Two classic 60s albums from pianist Andrew Hill
– back to back in a single set! First up is Point Of Departure – mindblowing work from pianist Andrew Hill
– one of the key records during that short initial run when Blue Note was really giving him a special showcase for his talents – and when the label was dabbling in more avant jazz as part of the "new thing" moment on the scene! The group here is really the stuff of legends – as the set features a very late performance from Eric Dolphy on alto, plus Joe Henderson on tenor, Kenny Dorham on trumpet, Richard Davis on bass, and Tony Williams on drums – all players at the prime of their young talents, soaring to the skies under the leadership of Hill
– skittishly working their way into territory that's never truly free, but wonderfully expressive and exploratory – a clear summation of the sense of "modern" in modern jazz! All tracks are originals by the pianist, too – and titles include "New Monastery", "Flight 19", "Spectrum", "Dedication", and "Refuge". Compulsion is one of the most dynamic albums that Andrew Hill
ever cut for Blue Note – a record of long tracks, played by a largeish group who seem perfectly suited to Hill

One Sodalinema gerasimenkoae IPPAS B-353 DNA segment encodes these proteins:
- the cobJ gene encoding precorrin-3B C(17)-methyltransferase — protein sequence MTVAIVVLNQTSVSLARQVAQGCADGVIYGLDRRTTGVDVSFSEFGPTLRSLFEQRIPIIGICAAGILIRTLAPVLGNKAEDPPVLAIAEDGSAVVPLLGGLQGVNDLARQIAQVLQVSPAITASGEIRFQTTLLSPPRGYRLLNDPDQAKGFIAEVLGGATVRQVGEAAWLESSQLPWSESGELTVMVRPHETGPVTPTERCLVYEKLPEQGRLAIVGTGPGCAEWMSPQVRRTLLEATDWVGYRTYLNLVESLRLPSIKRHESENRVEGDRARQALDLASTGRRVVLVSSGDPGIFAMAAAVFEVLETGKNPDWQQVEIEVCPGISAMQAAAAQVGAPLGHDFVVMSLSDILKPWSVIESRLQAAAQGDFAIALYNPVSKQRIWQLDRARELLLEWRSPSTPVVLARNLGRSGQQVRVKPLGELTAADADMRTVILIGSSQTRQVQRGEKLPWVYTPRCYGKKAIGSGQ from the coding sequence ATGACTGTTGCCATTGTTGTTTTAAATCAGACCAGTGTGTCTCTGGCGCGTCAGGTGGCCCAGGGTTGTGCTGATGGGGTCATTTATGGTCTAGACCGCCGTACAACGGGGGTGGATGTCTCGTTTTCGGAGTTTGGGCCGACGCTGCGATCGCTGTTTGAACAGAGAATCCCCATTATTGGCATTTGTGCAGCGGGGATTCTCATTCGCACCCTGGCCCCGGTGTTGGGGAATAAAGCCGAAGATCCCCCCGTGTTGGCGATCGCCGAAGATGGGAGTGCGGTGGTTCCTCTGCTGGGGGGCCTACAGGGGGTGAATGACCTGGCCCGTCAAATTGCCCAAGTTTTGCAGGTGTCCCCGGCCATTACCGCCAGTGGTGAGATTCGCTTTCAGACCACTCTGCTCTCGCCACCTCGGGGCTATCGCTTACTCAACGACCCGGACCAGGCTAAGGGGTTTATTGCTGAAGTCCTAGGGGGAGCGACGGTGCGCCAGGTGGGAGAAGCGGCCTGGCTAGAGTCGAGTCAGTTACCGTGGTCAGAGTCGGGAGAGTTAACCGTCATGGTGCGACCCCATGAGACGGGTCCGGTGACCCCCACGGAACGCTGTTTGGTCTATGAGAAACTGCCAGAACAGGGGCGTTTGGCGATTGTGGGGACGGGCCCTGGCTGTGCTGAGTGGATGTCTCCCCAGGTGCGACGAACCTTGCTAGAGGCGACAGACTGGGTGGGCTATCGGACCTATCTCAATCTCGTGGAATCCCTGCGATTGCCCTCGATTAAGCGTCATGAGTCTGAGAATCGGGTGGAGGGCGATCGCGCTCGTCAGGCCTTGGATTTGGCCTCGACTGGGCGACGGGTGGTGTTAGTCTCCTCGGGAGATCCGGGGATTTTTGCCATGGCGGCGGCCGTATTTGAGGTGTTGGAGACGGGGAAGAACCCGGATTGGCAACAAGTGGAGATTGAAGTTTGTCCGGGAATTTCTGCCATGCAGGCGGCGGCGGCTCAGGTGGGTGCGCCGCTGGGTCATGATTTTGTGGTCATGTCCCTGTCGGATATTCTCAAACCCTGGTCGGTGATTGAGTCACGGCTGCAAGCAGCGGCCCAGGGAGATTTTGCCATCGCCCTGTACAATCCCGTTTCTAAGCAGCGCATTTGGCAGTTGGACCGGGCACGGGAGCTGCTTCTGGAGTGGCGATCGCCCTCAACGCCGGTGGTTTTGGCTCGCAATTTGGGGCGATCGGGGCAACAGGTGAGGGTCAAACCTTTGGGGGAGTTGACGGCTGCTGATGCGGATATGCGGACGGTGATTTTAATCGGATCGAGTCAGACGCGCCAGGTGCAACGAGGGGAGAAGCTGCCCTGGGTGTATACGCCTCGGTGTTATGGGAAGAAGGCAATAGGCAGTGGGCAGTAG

's most creative musical ideas! There's an approach here that almost predates some of the more righteous soul jazz ensemble sides of the 70s – as Hill
's piano leads a octet that features Freddie Hubbard on trumpet, John Gilmore on tenor and bass clarinet, Cecil McBee and Richard Davis on basses, Joe Chambers on drums, and Nedi Quamar and Renaud Simmons on percussion. The percussionists roll out with quite a bit of presence in the set – not so much as on some of the Art Blakey percussion sides for Blue Note, but more with a pronounced sense of "bottom" that you might not always hear from Hill
– an earthy, sometimes organic way of riffing that then allows freer solo work from the horns and piano on the top! Titles include "Compulsion", "Legacy", "Premonition", and "Limbo".